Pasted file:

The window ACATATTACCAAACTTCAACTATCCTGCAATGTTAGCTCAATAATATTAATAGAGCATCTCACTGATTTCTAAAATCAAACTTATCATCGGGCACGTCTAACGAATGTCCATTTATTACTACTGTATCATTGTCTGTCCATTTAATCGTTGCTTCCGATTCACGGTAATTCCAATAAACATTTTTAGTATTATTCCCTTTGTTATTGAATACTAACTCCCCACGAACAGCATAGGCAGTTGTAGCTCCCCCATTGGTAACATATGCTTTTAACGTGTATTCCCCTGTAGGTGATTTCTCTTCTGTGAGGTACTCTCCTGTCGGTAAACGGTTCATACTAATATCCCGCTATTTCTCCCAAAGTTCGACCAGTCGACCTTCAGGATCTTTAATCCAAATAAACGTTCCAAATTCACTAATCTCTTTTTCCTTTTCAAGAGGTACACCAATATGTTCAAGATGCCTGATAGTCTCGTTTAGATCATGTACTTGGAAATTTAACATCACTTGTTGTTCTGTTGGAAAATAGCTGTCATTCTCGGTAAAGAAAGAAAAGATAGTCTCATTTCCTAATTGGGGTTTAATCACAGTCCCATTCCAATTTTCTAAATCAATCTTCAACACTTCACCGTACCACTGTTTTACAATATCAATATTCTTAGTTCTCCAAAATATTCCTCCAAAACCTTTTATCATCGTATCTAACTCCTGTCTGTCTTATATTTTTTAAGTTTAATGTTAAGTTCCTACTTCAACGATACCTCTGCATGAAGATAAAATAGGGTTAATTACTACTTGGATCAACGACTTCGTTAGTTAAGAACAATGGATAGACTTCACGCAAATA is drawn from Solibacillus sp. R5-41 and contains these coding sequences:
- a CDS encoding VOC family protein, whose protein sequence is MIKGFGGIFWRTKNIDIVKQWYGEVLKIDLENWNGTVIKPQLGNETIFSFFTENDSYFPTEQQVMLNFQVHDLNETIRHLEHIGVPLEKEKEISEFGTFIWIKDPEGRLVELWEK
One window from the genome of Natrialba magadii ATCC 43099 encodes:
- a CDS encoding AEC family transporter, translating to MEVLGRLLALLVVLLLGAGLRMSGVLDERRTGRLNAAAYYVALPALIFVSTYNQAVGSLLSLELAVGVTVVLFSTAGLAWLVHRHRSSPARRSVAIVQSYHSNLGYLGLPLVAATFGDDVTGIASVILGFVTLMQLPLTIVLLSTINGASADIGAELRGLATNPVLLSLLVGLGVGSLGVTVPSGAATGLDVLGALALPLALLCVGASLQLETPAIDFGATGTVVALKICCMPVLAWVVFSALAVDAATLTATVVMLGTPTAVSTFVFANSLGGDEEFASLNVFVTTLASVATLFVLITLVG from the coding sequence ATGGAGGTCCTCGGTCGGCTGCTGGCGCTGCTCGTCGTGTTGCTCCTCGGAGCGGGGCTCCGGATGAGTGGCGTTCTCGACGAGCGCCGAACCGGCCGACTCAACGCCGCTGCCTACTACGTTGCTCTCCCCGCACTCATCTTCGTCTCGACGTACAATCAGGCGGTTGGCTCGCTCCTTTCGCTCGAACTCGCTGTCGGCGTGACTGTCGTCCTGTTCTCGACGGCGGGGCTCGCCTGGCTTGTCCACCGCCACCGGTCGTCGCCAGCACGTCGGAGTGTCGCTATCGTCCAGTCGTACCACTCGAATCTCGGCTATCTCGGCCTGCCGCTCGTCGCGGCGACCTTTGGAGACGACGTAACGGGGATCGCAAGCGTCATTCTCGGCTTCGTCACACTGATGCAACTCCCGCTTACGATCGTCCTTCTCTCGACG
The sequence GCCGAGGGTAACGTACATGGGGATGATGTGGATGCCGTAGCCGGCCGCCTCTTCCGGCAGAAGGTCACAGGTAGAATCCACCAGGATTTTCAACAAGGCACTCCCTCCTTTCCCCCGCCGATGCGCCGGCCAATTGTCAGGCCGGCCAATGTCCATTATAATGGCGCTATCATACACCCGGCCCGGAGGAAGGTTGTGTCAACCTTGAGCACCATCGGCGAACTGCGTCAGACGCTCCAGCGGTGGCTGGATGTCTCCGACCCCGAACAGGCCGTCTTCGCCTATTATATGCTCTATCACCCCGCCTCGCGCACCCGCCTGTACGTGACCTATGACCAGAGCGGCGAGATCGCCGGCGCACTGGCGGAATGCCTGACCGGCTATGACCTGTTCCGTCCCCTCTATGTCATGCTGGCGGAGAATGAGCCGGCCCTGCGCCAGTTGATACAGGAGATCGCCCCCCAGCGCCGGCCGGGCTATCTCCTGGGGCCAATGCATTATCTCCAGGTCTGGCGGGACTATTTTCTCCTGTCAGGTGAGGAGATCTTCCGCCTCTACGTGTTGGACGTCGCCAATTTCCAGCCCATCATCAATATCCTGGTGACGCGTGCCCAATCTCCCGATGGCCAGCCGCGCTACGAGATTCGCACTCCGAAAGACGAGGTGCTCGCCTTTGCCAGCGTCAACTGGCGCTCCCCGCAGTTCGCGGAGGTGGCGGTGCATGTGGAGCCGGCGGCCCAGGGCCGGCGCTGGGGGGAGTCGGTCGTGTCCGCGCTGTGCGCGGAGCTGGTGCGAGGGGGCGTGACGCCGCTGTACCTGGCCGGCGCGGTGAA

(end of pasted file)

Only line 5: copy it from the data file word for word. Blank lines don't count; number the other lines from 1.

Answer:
The sequence GCCGAGGGTAACGTACATGGGGATGATGTGGATGCCGTAGCCGGCCGCCTCTTCCGGCAGAAGGTCACAGGTAGAATCCACCAGGATTTTCAACAAGGCACTCCCTCCTTTCCCCCGCCGATGCGCCGGCCAATTGTCAGGCCGGCCAATGTCCATTATAATGGCGCTATCATACACCCGGCCCGGAGGAAGGTTGTGTCAACCTTGAGCACCATCGGCGAACTGCGTCAGACGCTCCAGCGGTGGCTGGATGTCTCCGACCCCGAACAGGCCGTCTTCGCCTATTATATGCTCTATCACCCCGCCTCGCGCACCCGCCTGTACGTGACCTATGACCAGAGCGGCGAGATCGCCGGCGCACTGGCGGAATGCCTGACCGGCTATGACCTGTTCCGTCCCCTCTATGTCATGCTGGCGGAGAATGAGCCGGCCCTGCGCCAGTTGATACAGGAGATCGCCCCCCAGCGCCGGCCGGGCTATCTCCTGGGGCCAATGCATTATCTCCAGGTCTGGCGGGACTATTTTCTCCTGTCAGGTGAGGAGATCTTCCGCCTCTACGTGTTGGACGTCGCCAATTTCCAGCCCATCATCAATATCCTGGTGACGCGTGCCCAATCTCCCGATGGCCAGCCGCGCTACGAGATTCGCACTCCGAAAGACGAGGTGCTCGCCTTTGCCAGCGTCAACTGGCGCTCCCCGCAGTTCGCGGAGGTGGCGGTGCATGTGGAGCCGGCGGCCCAGGGCCGGCGCTGGGGGGAGTCGGTCGTGTCCGCGCTGTGCGCGGAGCTGGTGCGAGGGGGCGTGACGCCGCTGTACCTGGCCGGCGCGGTGAA